Pondering Death on a Monday Morning
My uncle has six months to live.
We've known for a few weeks that he has cancer and he's dying, but he was given a death sentence of sorts this weekend. Oh, I know; you know people who were told they had weeks or months to live and they survived for a long time. Uncle E's cancer has nested in three different places, including his brain, and is not responding to treatment. So hope is not a big commodity around here.
I think of life as infinite sometimes. I'm sure we all do. Oh, we know we're going to die at some point, but we don't think about it much. We makes plans for tomorrow, for the upcoming holidays. Sometimes we make plans for a vacation next year or a wedding in two years. We put money away towards retirement. We look forward as if life is always going to be ours.
So what does one do or think when they've been told their life is finite? Not just finite in a human nature way, but finite with a number, with a marked distance. Six months? You can see the goal posts from here.
It's easy to say enjoy what time you have left to the fullest; that's probably the first thing that pops into everyone's mind. But when you have cancer traveling through all ports in your body, it's hard to carpe diem. In fact, the diem should be carped way before you're handed your ticket out. It's almost cruel to think that some people are told beforehand that they're going to die and they're too sick to actually do something with the time they have left.
Do you sit there and wait, knowing that soon you will be consumed by pain, that you won't be able to breathe on your own or eat or even get up to go to the bathroom, that parts of your body, one by one, will stop working and there will come a point when your brain will be so overcome with cancer that you won't even know your own name, that at your last moments your wife or son or daughter will be putting ice on your lips to keep them wet and crying over your ravished body?
I'm sure you try to stave off the pain and the falling apart by thinking happy thoughts and looking on the bright side of life and all. That's what they say, anyhow. Think positive. If you think good, you'll feel good! Easy to say when it's not your body being eaten alive by sickness. But I'm guessing that no matter how much "living" a dying person does, that little black cloud of impending death is hard to shake off for long periods of time.
Moments before my dad called last night to tell me about my uncle's bad news, I read this:
Life changes fast. Life changes in the instant.
You sit down to dinner and life as you know it ends.
We built fires even on summer evenings, because the fog came in. Fires said we were home, we had drawn the circle, we were safe through the night. I lighted the candles. John asked for a second drink before sitting down. I gave it to him. We sat down. My attention was on mixing the salad.John was talking, then he wasn't.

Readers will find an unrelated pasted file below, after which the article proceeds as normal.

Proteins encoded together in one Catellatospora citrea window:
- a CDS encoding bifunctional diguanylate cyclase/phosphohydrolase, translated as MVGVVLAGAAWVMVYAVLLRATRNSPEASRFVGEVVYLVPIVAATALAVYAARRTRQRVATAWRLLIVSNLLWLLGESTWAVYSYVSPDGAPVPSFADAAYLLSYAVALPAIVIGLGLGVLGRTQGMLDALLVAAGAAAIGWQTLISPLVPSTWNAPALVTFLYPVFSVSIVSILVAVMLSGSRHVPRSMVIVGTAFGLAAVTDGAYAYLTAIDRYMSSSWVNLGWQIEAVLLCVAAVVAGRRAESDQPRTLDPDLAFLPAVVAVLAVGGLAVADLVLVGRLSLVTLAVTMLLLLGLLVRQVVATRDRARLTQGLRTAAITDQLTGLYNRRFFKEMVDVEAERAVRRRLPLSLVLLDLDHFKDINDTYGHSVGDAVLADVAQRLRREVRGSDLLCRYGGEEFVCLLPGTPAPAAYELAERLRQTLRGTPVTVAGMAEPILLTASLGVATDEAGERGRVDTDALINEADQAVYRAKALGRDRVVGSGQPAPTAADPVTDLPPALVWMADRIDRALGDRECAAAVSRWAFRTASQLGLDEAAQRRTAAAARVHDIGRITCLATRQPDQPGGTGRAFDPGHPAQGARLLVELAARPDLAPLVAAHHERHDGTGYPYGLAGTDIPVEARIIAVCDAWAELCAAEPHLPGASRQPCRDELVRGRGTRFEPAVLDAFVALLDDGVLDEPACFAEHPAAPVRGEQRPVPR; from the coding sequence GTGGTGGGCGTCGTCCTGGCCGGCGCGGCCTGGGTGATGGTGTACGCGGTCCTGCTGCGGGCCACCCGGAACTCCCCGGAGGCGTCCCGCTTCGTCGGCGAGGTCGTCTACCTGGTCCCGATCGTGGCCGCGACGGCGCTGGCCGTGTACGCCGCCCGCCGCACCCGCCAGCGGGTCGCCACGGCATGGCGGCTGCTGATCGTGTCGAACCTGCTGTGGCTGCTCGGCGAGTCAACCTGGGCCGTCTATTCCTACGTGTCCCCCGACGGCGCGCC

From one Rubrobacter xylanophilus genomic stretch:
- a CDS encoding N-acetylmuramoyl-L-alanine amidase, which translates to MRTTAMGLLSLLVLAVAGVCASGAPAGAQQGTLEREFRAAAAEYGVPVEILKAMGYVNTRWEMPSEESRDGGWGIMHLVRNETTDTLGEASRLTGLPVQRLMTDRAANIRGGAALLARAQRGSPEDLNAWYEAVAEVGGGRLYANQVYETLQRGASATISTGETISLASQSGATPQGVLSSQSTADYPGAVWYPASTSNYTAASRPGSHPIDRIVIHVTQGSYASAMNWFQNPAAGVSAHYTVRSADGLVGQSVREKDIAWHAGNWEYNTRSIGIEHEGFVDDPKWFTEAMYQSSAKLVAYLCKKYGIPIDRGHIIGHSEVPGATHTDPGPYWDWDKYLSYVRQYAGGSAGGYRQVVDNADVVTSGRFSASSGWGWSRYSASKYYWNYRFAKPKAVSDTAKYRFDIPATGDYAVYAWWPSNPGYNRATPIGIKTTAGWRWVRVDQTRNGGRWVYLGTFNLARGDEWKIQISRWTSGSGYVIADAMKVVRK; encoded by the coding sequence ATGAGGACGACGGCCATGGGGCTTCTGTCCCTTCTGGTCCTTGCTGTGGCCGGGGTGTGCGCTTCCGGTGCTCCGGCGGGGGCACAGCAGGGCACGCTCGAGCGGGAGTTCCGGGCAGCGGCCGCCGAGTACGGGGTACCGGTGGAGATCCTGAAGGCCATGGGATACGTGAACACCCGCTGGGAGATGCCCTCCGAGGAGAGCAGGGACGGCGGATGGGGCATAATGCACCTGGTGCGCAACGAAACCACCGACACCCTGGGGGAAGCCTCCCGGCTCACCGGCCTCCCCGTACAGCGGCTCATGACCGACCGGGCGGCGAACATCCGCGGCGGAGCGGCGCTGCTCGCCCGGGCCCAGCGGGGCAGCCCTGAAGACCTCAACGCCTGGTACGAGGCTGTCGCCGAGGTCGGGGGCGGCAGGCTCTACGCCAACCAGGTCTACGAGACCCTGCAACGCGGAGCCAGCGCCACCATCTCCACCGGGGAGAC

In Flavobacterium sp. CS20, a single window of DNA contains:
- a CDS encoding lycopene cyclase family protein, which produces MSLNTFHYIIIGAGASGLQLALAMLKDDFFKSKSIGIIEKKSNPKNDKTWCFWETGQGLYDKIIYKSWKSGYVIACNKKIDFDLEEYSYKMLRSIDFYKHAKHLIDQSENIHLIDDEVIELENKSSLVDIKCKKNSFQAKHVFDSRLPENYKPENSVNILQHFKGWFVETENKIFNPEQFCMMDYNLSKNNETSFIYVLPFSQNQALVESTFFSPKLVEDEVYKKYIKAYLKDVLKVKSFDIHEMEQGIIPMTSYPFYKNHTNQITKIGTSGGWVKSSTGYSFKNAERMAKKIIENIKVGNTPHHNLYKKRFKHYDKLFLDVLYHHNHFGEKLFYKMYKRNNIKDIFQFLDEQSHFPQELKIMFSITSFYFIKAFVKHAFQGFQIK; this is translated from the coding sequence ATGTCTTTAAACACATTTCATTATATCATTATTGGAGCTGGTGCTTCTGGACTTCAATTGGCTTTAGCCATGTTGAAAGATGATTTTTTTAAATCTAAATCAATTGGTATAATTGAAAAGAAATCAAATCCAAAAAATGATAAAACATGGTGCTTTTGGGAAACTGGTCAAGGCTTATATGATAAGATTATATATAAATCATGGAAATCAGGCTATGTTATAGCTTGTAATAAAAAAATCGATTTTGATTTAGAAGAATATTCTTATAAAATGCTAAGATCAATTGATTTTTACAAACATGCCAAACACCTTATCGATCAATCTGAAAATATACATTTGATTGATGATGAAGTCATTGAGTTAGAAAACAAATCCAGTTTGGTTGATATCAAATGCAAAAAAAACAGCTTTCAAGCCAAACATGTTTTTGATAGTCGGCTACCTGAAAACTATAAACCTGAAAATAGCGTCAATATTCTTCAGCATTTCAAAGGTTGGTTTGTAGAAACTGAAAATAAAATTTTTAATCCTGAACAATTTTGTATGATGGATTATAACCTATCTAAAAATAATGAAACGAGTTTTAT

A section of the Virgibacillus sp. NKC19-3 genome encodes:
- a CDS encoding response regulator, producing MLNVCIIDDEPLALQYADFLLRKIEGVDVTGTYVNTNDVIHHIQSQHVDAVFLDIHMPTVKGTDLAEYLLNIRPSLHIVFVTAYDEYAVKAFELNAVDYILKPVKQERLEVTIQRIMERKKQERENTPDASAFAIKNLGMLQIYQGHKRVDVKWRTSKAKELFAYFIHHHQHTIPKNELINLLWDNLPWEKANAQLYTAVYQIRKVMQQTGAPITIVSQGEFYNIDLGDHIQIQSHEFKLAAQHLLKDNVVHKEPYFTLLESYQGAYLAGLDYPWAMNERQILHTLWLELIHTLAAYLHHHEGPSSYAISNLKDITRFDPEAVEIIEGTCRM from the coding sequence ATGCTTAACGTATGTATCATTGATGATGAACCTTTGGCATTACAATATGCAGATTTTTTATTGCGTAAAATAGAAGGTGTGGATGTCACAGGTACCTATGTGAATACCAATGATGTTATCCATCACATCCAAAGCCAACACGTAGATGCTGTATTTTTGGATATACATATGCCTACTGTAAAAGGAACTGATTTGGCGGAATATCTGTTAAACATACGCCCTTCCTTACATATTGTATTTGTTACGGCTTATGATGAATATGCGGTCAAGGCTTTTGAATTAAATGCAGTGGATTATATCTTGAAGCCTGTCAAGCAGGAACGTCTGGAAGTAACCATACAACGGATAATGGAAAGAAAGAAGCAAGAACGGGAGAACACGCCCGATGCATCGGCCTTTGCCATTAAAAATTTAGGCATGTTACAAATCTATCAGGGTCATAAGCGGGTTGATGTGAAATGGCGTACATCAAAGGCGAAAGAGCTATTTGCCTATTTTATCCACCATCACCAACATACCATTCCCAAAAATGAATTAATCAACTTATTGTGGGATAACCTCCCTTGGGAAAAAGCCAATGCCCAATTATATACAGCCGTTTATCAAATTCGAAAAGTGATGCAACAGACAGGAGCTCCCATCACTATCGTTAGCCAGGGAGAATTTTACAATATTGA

It's a very powerful piece by author Joan Didion about the night her husband died - suddenly, without warning, during dinner. He was talking, and then he wasn't.
I started thinking hard about that, about losing someone you love so dearly so suddenly, without a chance to say good-bye, I love you, thank you, about second guessing every last moment, about the guilt of not having said the nice things enough and the bad things too much and no way to rectify that or make up for it. No warning shot, no time frame, just...gone, like that.
And then a phone call from my father and I was thinking in opposite terms; a chance to fill in with love the gaps that life's business left. A chance to say all the things and unsay some things and hold, kiss, cherish.
And now I think of these things not from the view of the dying, but from the view of those who will live on after death has its way with a loved one. While it can't be easy to walk around knowing that you are going to cease to exist in a short while, I wonder if it's not harder for spouses, children, grandchildren and others to face the days ahead of life without. Dinner with an empty space at the table. Holidays without that resounding laugh. His space behind the counter at the deli he owns, a void that will engulf the entire community, an emptiness where he used to be.
Yes, it's that way for everyone who experiences the death of someone they cherish, but imagine knowing this is coming, and you spend your days taking care of your husband or wife, making them comfortable, soothing them and holding their hand and trying your best to make the last days not so horrible for them and all the while you're thinking of what happens next, the planning of the funeral, the people gathered together, the life that begins for you after those people with their casseroles and sympathy leave. The emptiness. Knowing that's coming.
Would I rather have someone I love taken from me suddenly and without warning or would I like to have some time to spend, even if that time is spent at a bedside in a hospice? I don't know. It's not mine to choose anyhow, of course, but things - like the phone call about my uncle or the man I saw on Saturday, laying sprawled in the steet, his mangled motorcyle next to him, paramedics working fervently to save him, that get me thinking of enormous questions like this, the answers to which don't really matter at all and only serve to remind you that life, it sure is random.